Inaccurate partial changes in tunings can create problems.

Some computerized tuning systems contain as many as 4, 5, or even 6 partial changes, and errors at each partial change are common and often large enough to cause audible ‘hiccups’ in the tuning.

If the errors are less than 0.3 cents or so, they are insignificant.    But partial change errors of .5 cents or more can easily be heard and create ‘hiccups’ in the tuning.

Any tuning system’s software will work on a long scale piano, but on the shorter scales, the combined effect of scaling issues and partial change errors, can cause issues in the bass and mid range – particularly on small grands, consoles, and spinets.

There’s nothing we as tuners can do to correct the scaling but we should address errors at partial changes.   Only after the partial changes errors have been corrected, can an accurate stretch be determined for the piano.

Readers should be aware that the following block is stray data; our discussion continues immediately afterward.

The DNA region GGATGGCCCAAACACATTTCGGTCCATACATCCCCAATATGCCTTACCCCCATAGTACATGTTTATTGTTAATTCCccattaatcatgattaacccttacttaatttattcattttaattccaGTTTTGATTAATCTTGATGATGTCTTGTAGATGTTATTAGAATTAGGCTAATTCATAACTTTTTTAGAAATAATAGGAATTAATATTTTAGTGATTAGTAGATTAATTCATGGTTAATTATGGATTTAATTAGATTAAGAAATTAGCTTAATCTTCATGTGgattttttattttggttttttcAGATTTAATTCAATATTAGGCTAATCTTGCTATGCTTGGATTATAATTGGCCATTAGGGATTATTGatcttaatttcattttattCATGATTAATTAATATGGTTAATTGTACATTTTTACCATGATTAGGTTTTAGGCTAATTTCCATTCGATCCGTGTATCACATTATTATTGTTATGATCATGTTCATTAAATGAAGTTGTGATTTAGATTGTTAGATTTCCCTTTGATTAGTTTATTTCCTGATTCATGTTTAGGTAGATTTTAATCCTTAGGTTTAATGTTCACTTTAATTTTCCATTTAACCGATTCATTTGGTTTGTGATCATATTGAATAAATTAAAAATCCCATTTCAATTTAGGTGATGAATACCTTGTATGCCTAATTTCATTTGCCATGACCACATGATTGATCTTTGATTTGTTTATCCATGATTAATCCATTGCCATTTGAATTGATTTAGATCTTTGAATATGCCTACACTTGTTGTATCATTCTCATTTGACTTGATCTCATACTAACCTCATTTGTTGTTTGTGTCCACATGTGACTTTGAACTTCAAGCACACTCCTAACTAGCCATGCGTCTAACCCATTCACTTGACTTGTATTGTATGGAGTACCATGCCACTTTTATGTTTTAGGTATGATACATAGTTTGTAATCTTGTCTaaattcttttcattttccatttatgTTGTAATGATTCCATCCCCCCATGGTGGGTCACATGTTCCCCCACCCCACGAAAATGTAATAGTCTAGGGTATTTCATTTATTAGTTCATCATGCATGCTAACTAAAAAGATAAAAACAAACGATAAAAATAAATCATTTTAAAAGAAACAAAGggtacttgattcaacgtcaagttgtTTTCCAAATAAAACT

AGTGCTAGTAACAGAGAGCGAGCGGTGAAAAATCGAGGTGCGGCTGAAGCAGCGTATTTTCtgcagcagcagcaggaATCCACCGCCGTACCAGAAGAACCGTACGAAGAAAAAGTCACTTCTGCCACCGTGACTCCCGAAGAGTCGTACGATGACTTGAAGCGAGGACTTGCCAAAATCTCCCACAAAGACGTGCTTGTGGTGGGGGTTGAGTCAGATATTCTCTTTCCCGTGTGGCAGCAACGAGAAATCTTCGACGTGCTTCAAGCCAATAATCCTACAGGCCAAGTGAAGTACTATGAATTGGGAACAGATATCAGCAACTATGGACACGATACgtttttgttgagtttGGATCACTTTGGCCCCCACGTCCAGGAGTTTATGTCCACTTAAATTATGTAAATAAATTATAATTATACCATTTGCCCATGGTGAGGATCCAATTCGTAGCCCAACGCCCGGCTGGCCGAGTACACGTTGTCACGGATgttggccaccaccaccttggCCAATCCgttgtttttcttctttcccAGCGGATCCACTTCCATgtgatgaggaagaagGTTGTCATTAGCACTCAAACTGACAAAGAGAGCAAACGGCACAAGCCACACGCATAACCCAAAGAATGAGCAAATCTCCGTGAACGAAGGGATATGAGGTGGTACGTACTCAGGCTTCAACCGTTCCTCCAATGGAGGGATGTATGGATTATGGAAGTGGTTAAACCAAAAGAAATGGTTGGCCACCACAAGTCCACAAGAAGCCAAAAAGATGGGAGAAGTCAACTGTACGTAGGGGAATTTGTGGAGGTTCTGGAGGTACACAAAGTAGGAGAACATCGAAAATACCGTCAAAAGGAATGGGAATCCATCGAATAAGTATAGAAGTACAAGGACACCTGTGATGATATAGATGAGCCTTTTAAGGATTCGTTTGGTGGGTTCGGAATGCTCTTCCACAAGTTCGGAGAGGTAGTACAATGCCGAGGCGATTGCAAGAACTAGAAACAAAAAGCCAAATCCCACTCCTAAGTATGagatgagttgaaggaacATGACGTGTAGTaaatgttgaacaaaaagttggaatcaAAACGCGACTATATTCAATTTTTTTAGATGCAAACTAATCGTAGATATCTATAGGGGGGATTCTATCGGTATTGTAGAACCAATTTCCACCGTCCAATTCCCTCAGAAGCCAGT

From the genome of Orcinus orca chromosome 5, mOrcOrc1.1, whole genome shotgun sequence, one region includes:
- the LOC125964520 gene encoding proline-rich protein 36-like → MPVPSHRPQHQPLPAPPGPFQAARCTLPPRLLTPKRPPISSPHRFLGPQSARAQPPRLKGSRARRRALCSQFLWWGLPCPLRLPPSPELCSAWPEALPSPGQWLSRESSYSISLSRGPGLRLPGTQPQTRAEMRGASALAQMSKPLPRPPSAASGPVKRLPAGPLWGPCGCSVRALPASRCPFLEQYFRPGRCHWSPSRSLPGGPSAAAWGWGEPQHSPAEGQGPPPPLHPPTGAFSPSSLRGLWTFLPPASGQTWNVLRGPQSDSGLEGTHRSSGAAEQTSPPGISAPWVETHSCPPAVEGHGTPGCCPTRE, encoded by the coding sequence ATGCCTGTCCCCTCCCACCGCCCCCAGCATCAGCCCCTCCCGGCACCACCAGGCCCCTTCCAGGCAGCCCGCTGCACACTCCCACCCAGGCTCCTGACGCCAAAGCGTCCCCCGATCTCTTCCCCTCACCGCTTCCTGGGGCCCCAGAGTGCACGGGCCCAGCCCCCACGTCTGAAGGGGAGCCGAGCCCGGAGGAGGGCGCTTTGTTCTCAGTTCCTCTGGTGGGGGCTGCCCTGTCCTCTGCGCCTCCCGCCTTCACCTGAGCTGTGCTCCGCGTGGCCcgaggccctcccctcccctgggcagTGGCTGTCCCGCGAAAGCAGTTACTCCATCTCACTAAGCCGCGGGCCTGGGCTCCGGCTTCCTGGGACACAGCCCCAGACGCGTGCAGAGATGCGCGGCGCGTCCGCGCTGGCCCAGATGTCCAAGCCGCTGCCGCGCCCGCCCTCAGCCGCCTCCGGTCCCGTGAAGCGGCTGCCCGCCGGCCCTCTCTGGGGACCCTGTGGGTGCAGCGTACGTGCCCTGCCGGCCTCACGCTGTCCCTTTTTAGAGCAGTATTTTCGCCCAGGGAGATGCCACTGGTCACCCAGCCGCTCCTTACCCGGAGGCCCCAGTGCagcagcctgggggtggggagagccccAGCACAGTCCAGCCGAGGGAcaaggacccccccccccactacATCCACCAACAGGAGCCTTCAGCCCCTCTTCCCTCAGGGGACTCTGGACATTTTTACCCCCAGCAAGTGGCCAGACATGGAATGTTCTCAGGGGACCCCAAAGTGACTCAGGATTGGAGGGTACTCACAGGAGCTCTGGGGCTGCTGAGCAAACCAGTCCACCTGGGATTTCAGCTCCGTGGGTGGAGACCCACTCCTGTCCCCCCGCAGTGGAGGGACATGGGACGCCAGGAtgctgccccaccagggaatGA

Transitioning from plain wire to wound strings, and going from long bridge to bass bridge, is a challenge for both designer and tuner.

Scaling issues can be worsened by errors at partial change.

Some software tries to remedy the scaling issues by allowing the technician to enter the locations of the bridge break and the plain wire to wound string break into their software before the tuning is ‘calculated’.   Then the software takes another ‘guess’ at a correction.   Sometimes this may improve their results a little, but it’s still a ‘guess’ as to exactly what is going on at the pianos’ scaling breaks and the software’s partial changes.

Only after the partial changes have been addressed can a real solution be found as to how to best deal with the scaling issues.